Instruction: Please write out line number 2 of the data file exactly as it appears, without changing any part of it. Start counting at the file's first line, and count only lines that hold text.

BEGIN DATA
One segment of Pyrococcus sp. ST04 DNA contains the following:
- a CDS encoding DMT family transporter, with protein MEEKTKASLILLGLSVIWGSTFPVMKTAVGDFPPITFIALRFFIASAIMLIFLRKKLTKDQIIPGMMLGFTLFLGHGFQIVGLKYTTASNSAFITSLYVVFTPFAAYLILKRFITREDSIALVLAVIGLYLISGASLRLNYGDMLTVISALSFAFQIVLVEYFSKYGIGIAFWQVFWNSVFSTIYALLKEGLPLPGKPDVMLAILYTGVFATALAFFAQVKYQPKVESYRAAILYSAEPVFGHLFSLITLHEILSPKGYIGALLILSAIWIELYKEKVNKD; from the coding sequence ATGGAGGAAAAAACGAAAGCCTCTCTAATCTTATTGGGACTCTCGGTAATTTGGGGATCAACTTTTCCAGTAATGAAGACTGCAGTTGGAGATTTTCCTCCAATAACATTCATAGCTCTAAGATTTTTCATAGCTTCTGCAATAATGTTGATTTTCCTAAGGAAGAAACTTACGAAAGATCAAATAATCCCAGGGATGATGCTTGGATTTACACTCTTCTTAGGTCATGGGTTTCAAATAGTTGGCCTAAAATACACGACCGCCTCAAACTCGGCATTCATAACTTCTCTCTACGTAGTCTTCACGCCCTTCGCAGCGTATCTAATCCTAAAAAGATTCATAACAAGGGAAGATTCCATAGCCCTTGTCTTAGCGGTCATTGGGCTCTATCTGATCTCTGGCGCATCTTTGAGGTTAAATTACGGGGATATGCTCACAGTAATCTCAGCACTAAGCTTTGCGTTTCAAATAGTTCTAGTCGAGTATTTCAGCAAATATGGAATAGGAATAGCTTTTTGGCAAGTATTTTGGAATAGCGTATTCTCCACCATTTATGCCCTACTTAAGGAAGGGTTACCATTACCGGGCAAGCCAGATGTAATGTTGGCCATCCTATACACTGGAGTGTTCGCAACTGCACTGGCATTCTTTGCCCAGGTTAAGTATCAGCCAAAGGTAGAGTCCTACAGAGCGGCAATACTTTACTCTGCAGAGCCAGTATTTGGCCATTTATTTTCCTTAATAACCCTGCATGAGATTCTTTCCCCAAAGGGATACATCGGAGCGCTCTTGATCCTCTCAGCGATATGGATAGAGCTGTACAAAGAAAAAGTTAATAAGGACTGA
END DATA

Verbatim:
- a CDS encoding DMT family transporter, with protein MEEKTKASLILLGLSVIWGSTFPVMKTAVGDFPPITFIALRFFIASAIMLIFLRKKLTKDQIIPGMMLGFTLFLGHGFQIVGLKYTTASNSAFITSLYVVFTPFAAYLILKRFITREDSIALVLAVIGLYLISGASLRLNYGDMLTVISALSFAFQIVLVEYFSKYGIGIAFWQVFWNSVFSTIYALLKEGLPLPGKPDVMLAILYTGVFATALAFFAQVKYQPKVESYRAAILYSAEPVFGHLFSLITLHEILSPKGYIGALLILSAIWIELYKEKVNKD; from the coding sequence ATGGAGGAAAAAACGAAAGCCTCTCTAATCTTATTGGGACTCTCGGTAATTTGGGGATCAACTTTTCCAGTAATGAAGACTGCAGTTGGAGATTTTCCTCCAATAACATTCATAGCTCTAAGATTTTTCATAGCTTCTGCAATAATGTTGATTTTCCTAAGGAAGAAACTTACGAAAGATCAAATAATCCCAGGGATGATGCTTGGATTTACACTCTTCTTAGGTCATGGGTTTCAAATAGTTGGCCTAAAATACACGACCGCCTCAAACTCGGCATTCATAACTTCTCTCTACGTAGTCTTCACGCCCTTCGCAGCGTATCTAATCCTAAAAAGATTCATAACAAGGGAAGATTCCATAGCCCTTGTCTTAGCGGTCATTGGGCTCTATCTGATCTCTGGCGCATCTTTGAGGTTAAATTACGGGGATATGCTCACAGTAATCTCAGCACTAAGCTTTGCGTTTCAAATAGTTCTAGTCGAGTATTTCAGCAAATATGGAATAGGAATAGCTTTTTGGCAAGTATTTTGGAATAGCGTATTCTCCACCATTTATGCCCTACTTAAGGAAGGGTTACCATTACCGGGCAAGCCAGATGTAATGTTGGCCATCCTATACACTGGAGTGTTCGCAACTGCACTGGCATTCTTTGCCCAGGTTAAGTATCAGCCAAAGGTAGAGTCCTACAGAGCGGCAATACTTTACTCTGCAGAGCCAGTATTTGGCCATTTATTTTCCTTAATAACCCTGCATGAGATTCTTTCCCCAAAGGGATACATCGGAGCGCTCTTGATCCTCTCAGCGATATGGATAGAGCTGTACAAAGAAAAAGTTAATAAGGACTGA